The Coshocton County Beacon June 28, 2017 - Page 8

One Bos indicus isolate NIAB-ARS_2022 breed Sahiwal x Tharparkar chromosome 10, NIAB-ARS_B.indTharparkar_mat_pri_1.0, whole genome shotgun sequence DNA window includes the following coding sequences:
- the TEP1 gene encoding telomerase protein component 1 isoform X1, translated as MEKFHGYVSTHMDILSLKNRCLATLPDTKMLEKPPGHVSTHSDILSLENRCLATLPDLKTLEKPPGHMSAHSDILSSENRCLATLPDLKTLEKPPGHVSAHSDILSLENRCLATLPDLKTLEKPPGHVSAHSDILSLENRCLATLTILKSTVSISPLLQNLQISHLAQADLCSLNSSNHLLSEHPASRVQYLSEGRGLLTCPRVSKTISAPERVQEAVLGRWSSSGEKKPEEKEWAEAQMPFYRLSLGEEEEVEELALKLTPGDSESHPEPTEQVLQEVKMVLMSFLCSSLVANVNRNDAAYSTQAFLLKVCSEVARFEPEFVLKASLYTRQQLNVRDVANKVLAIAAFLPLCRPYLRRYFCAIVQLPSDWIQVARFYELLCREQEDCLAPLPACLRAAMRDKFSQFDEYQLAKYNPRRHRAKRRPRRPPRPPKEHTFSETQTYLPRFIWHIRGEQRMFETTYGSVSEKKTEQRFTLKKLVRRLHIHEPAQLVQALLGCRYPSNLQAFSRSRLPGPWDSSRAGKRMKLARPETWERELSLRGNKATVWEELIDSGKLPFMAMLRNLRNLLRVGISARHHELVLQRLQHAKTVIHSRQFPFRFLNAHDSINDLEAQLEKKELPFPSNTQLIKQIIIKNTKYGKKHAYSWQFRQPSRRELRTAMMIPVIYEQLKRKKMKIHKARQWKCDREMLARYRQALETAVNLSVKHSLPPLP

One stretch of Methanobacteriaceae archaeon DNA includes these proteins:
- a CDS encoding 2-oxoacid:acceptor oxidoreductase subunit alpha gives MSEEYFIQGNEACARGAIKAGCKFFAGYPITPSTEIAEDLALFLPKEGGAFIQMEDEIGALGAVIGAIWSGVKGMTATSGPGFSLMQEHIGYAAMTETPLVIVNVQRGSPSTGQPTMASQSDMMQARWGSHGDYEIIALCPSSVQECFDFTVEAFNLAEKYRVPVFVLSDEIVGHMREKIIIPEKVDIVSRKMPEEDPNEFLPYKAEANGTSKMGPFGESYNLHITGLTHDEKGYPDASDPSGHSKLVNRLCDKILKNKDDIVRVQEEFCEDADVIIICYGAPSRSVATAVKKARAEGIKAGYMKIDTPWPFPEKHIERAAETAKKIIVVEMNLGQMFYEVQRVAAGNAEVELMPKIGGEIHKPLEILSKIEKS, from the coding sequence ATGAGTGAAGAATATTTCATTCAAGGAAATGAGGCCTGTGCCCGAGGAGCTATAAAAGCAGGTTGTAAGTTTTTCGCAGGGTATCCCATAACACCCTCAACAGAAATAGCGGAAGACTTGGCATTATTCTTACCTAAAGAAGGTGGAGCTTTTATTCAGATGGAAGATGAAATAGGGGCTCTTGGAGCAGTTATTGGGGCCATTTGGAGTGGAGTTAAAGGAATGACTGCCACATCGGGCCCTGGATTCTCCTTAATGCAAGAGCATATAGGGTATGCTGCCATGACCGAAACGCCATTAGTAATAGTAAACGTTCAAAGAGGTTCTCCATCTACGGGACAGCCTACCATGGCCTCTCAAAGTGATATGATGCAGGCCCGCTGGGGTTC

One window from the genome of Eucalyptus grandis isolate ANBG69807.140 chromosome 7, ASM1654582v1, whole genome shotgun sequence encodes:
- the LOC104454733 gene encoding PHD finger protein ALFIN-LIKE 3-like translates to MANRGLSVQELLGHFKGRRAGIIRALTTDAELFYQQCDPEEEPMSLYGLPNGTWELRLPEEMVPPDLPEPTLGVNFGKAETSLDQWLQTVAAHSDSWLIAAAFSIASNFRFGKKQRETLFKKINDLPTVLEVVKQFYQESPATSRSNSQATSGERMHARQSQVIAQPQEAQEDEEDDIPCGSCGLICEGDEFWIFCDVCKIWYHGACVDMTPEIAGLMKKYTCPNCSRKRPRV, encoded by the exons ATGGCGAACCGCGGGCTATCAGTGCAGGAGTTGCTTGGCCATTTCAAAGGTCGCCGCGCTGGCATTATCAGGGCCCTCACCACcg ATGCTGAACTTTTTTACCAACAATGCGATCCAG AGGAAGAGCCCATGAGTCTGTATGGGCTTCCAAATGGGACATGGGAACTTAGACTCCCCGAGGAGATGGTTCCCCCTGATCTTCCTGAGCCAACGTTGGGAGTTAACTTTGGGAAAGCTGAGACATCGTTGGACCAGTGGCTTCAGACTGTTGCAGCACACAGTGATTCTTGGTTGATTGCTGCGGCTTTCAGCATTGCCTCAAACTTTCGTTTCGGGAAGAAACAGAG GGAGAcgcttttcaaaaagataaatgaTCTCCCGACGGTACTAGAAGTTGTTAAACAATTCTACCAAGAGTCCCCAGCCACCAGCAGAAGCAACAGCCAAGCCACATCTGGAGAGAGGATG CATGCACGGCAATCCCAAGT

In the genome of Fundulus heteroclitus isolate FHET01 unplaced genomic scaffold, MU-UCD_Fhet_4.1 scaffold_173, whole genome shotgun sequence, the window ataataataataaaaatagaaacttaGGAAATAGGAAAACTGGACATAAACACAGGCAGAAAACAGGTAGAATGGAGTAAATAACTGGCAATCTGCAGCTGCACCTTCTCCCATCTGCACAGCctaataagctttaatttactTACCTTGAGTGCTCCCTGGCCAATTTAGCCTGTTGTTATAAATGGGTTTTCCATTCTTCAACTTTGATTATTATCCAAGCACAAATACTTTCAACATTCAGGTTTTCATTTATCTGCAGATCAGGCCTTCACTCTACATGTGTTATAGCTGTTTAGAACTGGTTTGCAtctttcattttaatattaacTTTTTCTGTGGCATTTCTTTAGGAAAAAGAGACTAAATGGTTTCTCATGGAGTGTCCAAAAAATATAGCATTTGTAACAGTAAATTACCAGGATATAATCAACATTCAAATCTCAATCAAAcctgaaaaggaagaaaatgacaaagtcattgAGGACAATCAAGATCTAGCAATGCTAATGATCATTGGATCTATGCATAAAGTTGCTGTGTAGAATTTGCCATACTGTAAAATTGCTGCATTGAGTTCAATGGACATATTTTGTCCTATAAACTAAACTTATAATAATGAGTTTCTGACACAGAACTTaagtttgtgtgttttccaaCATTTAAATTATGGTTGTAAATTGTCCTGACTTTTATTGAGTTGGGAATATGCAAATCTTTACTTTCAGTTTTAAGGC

8 THE BEACON www.coshoctonbeacontoday.com 526 Main Street would become home to Bruce’s Restaurant, owned and operated by Bruce Abel. The restaurant would serve pure beef hamburgers, lunch sandwiches and delicious pies all cooked by cook and manager Mrs. Margaret Larson. JUNE 26, 1967 14-year-old Larry Baumgardner had won the Co- shocton Soap Box Derby. The Coshocton 8th grader would be off to Akron to compete for $500 in his A-6 racer. Runner up was Lincoln Elementary, 6th grader, Philip Small. JUNE 27, 1977 Mayor Grier, E.E. Montgomery of the Coshocton Foundation and President of the City Park Board, and Joe Ely, oversaw the dedication of the new aque- duct towpath, bridge and flag plaque presentation. Amongst the day’s many festivities were bicycle races and an ice cream social held at the newly-refurbished Pavilion. A 24-star flag, like the ones that would have flown during the canal times, was presented to the Captain of the Monticello II, Ron Wilson. “Mad” Marshall Jacobs was presented with a plaque in rec- ognition of his work designing and building the canal boat. JUNE 30, 1987 Over the weekend, the Ohio State University hosted the Ohio Special Olympics. Twelve Coshocton County residents participated and brought home 15 medals and 18 ribbons. Coach Lillie Laurray and assistant Betty Zimmerman and athletes: Andy Becker, Jan Davis, Annette Erman, Jim Gorby, Paul Knepper, Paul Lauvray, Chris Lingo, Doane Livingstone, Robert Ma- han, Tom Moyer, Kathy Nelson, Melanie Snyder and Kelly Stigler represented Coshocton. By Josie Sellers josie@coshoctoncountybeacon.com COSHOCTON COUNTY – Living at Echoing Hills has given Helen Watts the opportunity to work, play and travel. “We get to do a lot of stuff together,” she said. Watts, however, couldn’t pick a favorite activity. “It’s all fun,” she said. She’s also gotten to go to several places with the camp program. “We’ve gone lots of places, but I think Washington D.C. was the best trip,” Watts said. “I think they are talking about a Hawaii trip now.” Watts has lived at Echoing Hills for almost four years now. “I’m from Zanesville and where I was living was going to close,” she said. “I was in desperate need of a new home. I’d come here for camp going on 20 some years and wanted to come some place I knew.” Watts attends the Echoing Hills day program where they make items to sell at craft shows and various com- munity events. “I kind of like the wreaths we make,” Watts said. “Sometimes we come up with our own designs and sometimes we just change the logos up on them.” Those who attend the day program though follow a daily schedule that includes more than just arts and crafts time. They also spend time doing exercises, re- searching topics and making decisions as a group. “There is very much an educational aspect and work aspect to it,” said Kate Conway, development project coordinator at Echoing Hills. Proud to serve the people of Coshocton and surrounding communities since 1896! Specializing in Custom Design, Etching and Carving of Fine Memorials Granite • Marble • Bronze • Mausoleums Cemetery Lettering & Cleaning Watts is one of 24 people who live in Echoing Hills’ residence hall. “Everyone has their own bedroom and it’s like its own little community,” said Jerry Ross, Echoing Hills Region- al Director, Coshocton County. “It’s kind of like living in a college dorm or an apartment building.” Echoing Hills has branch facilities in Montgomery, Athens, Stark, Summit, and Lorain counties and each has residential facilities. “They each look a little different though to fit in with the community they are in,” Conway said. At Coshocton everyone can decorate their room the way they choose. Several are decked out in Ohio State colors and many of the rooms that belong to ladies have a feminine touch. “My room in yellow and has lots of pictures and things on the walls,” Watts said. Bathrooms are shared between every two rooms. Oth- er highlights include several lounge areas for residents to enjoy, a cafeteria area, computer room and chapel. Staff members are available 24 hours a day to assist residents. Ross said Echoing Hills is considered an intermediate care facility and to reside there you must have some level of intellectual disability. Watts was born with cerebral palsy, which can be caused by a brain malformation or brain injury. “Coming here has made a big impact on my life and I especially like the fact that it’s a Christian facility,” she said. 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